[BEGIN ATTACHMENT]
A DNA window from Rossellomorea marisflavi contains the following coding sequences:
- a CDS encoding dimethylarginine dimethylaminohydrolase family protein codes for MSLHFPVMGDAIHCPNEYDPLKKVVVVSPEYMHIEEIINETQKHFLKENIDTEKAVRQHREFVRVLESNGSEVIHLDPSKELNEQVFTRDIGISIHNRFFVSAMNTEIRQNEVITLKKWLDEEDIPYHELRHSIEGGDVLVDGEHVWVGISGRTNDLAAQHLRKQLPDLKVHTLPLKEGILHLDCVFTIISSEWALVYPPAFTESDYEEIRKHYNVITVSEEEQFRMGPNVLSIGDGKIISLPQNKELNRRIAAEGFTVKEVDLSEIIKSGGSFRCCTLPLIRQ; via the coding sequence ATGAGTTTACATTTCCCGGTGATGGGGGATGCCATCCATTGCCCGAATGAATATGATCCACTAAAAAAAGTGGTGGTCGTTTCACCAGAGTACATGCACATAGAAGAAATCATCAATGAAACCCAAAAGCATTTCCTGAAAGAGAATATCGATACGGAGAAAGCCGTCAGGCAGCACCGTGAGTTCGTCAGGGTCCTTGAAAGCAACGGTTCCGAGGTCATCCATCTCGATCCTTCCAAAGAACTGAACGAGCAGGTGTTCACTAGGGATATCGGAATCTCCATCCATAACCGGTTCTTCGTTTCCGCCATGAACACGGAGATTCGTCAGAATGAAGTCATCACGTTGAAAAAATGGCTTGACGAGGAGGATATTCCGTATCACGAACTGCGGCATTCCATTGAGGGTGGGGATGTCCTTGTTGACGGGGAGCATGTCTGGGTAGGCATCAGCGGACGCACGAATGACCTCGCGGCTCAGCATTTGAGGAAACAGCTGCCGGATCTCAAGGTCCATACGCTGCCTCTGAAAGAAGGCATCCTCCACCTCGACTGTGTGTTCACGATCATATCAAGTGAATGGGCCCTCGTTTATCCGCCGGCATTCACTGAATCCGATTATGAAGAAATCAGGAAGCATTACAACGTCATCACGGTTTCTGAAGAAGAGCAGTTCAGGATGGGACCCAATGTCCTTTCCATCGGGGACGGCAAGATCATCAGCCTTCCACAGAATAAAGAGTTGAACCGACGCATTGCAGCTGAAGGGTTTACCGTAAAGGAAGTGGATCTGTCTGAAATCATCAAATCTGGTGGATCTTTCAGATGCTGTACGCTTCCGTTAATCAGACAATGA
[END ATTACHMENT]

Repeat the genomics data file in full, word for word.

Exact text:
A DNA window from Rossellomorea marisflavi contains the following coding sequences:
- a CDS encoding dimethylarginine dimethylaminohydrolase family protein codes for MSLHFPVMGDAIHCPNEYDPLKKVVVVSPEYMHIEEIINETQKHFLKENIDTEKAVRQHREFVRVLESNGSEVIHLDPSKELNEQVFTRDIGISIHNRFFVSAMNTEIRQNEVITLKKWLDEEDIPYHELRHSIEGGDVLVDGEHVWVGISGRTNDLAAQHLRKQLPDLKVHTLPLKEGILHLDCVFTIISSEWALVYPPAFTESDYEEIRKHYNVITVSEEEQFRMGPNVLSIGDGKIISLPQNKELNRRIAAEGFTVKEVDLSEIIKSGGSFRCCTLPLIRQ; via the coding sequence ATGAGTTTACATTTCCCGGTGATGGGGGATGCCATCCATTGCCCGAATGAATATGATCCACTAAAAAAAGTGGTGGTCGTTTCACCAGAGTACATGCACATAGAAGAAATCATCAATGAAACCCAAAAGCATTTCCTGAAAGAGAATATCGATACGGAGAAAGCCGTCAGGCAGCACCGTGAGTTCGTCAGGGTCCTTGAAAGCAACGGTTCCGAGGTCATCCATCTCGATCCTTCCAAAGAACTGAACGAGCAGGTGTTCACTAGGGATATCGGAATCTCCATCCATAACCGGTTCTTCGTTTCCGCCATGAACACGGAGATTCGTCAGAATGAAGTCATCACGTTGAAAAAATGGCTTGACGAGGAGGATATTCCGTATCACGAACTGCGGCATTCCATTGAGGGTGGGGATGTCCTTGTTGACGGGGAGCATGTCTGGGTAGGCATCAGCGGACGCACGAATGACCTCGCGGCTCAGCATTTGAGGAAACAGCTGCCGGATCTCAAGGTCCATACGCTGCCTCTGAAAGAAGGCATCCTCCACCTCGACTGTGTGTTCACGATCATATCAAGTGAATGGGCCCTCGTTTATCCGCCGGCATTCACTGAATCCGATTATGAAGAAATCAGGAAGCATTACAACGTCATCACGGTTTCTGAAGAAGAGCAGTTCAGGATGGGACCCAATGTCCTTTCCATCGGGGACGGCAAGATCATCAGCCTTCCACAGAATAAAGAGTTGAACCGACGCATTGCAGCTGAAGGGTTTACCGTAAAGGAAGTGGATCTGTCTGAAATCATCAAATCTGGTGGATCTTTCAGATGCTGTACGCTTCCGTTAATCAGACAATGA